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A Dictionary of Greek and Roman biography and mythology (ed. William Smith) 37 37 Browse Search
M. Tullius Cicero, Epistulae ad Familiares (ed. L. C. Purser) 6 6 Browse Search
Samuel Ball Platner, Thomas Ashby, A Topographical Dictionary of Ancient Rome 6 6 Browse Search
Frank Frost Abbott, Commentary on Selected Letters of Cicero 4 4 Browse Search
Frank Frost Abbott, Commentary on Selected Letters of Cicero 4 4 Browse Search
E. T. Merrill, Commentary on Catullus (ed. E. T. Merrill) 1 1 Browse Search
M. Tullius Cicero, De Officiis: index (ed. Walter Miller) 1 1 Browse Search
Sulpicia, Carmina Omnia (ed. Anne Mahoney) 1 1 Browse Search
Titus Livius (Livy), Ab Urbe Condita, books 40-42 (ed. Evan T. Sage, Ph.D. and Alfred C. Schlesinger, Ph.D.) 1 1 Browse Search
J. B. Greenough, Benjamin L. D'Ooge, M. Grant Daniell, Commentary on Caesar's Gallic War 1 1 Browse Search
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Browsing named entities in A Dictionary of Greek and Roman biography and mythology (ed. William Smith). You can also browse the collection for 62 BC or search for 62 BC in all documents.

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nn (Gesch. Roms, iii. p. 128) conjectures, that she was the daughter of M. Aurelius Cotta and Rutilia Compp. Cic. Att. 12.20), and that C. M. and L. Cottae, who were consuls in B. C. 75, 74, and 65 respectively, were her brothers. She carefully watched over the education of her children (Dial. de Orat. 28; comp. D. C. 44.38), and always took a lively interest in the success of her son. She appears to have constantly lived with him; and Caesar on his part treated her with great affection and respect. Thus, it is said, that on the day when he was elected Pontifex Maximus, B. C. 63, he told his mother, as she kissed him upon his leaving his house in the morning to proceed to the comitia, that he would not return home except as Pontifex Maximus. (Suet. Jul. 13.) It was Aurelia who detected Clodius in the house of her son during the celebration of the mysteries of the Bona Dea in B. C. 62. (Plut. Caes. 9, 10; Suet. Jul. 74.) She died in B. C. 54, while her son was in Gaul. (Suet. Jul. 26.)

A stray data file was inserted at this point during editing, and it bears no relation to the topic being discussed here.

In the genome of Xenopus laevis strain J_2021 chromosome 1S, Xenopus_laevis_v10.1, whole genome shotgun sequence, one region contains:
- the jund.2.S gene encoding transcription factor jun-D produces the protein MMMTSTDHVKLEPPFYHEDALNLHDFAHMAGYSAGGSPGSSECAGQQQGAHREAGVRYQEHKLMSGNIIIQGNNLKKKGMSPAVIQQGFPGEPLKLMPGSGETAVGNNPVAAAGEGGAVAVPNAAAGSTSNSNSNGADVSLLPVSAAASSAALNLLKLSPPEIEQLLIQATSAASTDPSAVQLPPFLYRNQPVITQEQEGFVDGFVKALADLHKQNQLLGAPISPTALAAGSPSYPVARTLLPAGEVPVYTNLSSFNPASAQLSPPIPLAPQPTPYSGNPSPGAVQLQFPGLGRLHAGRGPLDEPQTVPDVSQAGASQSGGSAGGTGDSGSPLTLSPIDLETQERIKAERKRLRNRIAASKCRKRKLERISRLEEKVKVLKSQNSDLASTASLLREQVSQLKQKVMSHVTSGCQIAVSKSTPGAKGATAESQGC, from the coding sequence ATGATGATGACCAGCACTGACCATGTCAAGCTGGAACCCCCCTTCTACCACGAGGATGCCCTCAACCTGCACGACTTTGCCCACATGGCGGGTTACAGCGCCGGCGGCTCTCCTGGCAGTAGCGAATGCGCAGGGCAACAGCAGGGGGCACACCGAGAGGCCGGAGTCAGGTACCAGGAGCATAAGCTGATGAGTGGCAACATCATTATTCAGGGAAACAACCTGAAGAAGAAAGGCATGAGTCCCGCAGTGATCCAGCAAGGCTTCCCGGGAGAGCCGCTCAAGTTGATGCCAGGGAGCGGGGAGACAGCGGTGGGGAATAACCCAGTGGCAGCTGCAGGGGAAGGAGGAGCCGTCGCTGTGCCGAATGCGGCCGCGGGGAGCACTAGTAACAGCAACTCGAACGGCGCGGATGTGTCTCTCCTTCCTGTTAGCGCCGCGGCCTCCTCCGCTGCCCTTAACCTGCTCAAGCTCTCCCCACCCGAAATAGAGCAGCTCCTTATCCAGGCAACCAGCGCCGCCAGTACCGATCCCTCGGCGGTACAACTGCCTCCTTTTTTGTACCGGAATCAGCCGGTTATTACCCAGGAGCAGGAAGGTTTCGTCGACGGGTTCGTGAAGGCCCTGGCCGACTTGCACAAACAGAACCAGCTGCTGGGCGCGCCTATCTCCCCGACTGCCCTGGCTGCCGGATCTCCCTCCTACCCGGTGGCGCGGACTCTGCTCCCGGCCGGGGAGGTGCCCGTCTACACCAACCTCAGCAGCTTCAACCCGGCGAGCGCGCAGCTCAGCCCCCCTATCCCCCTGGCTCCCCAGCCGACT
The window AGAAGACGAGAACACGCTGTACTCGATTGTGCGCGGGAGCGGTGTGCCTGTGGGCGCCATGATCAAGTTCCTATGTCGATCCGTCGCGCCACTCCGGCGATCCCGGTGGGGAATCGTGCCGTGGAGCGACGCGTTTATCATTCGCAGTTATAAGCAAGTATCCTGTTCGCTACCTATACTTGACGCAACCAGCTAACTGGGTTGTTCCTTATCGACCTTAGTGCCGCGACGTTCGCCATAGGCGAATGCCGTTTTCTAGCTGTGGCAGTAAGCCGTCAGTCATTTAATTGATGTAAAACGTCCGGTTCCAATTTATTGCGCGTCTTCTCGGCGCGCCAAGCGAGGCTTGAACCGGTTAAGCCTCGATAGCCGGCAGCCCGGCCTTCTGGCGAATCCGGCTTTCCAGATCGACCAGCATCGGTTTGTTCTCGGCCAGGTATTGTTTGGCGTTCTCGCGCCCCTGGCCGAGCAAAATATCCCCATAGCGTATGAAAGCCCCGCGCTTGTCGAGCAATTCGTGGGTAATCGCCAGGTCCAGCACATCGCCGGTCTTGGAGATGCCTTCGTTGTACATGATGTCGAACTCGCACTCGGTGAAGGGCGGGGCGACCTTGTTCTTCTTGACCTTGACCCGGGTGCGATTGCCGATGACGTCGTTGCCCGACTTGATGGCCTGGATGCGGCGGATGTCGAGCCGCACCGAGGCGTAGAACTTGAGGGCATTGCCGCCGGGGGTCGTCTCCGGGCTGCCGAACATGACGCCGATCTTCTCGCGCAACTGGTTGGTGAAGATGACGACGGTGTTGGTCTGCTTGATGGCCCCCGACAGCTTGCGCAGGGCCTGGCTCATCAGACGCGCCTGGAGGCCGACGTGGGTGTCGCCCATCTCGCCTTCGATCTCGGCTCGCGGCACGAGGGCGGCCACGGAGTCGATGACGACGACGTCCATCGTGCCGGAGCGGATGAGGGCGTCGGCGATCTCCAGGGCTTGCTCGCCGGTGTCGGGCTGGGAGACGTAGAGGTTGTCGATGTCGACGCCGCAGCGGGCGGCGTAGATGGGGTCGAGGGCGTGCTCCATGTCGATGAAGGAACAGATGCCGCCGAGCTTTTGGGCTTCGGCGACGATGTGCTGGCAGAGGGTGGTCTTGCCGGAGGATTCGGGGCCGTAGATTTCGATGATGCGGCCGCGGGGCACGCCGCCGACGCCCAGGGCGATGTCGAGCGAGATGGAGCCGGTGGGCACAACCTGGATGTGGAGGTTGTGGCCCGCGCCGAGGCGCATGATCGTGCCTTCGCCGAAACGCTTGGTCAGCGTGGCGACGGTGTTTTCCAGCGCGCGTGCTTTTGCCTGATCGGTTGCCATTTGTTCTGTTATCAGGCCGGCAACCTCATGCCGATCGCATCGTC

o be the same as Q. Antonius who was praetor in Sicily in B. C. 82 and was killed by L. Philippus, the legate of Sulla. (Liv. Epit. 86) The annexed coin was struck either by, or in honour of, this Balbus. The obverse represents the head of Jupiter; the reverse is Q. A(N)TO. BA(L)B. PR. with Victory in a quadriga. IV. M. Atius Balbus, plebeian, of Aricia, married Julia, the sister of Julius Caesar, who bore him a daughter, Atia, the mother of Augustus Caesar. [ATIA.] He was praetor in B. C. 62, and obtained the government of Sardinia, as we learn from the annexed coin (copied from the Thesaur. Morell.), of which the reverse is ATIUS BALBUS PR., with the head of Balbus; and the obverse, SARD. PATER, with the head of Sardus. the father or mythical ancestor of the island. In B. C. 59, Balbus was appointed one of the vigintiviri under the Julian law for the division of the land in Campania; and, as Pompey was a member of the same board, Balbus, who was not a person of any importance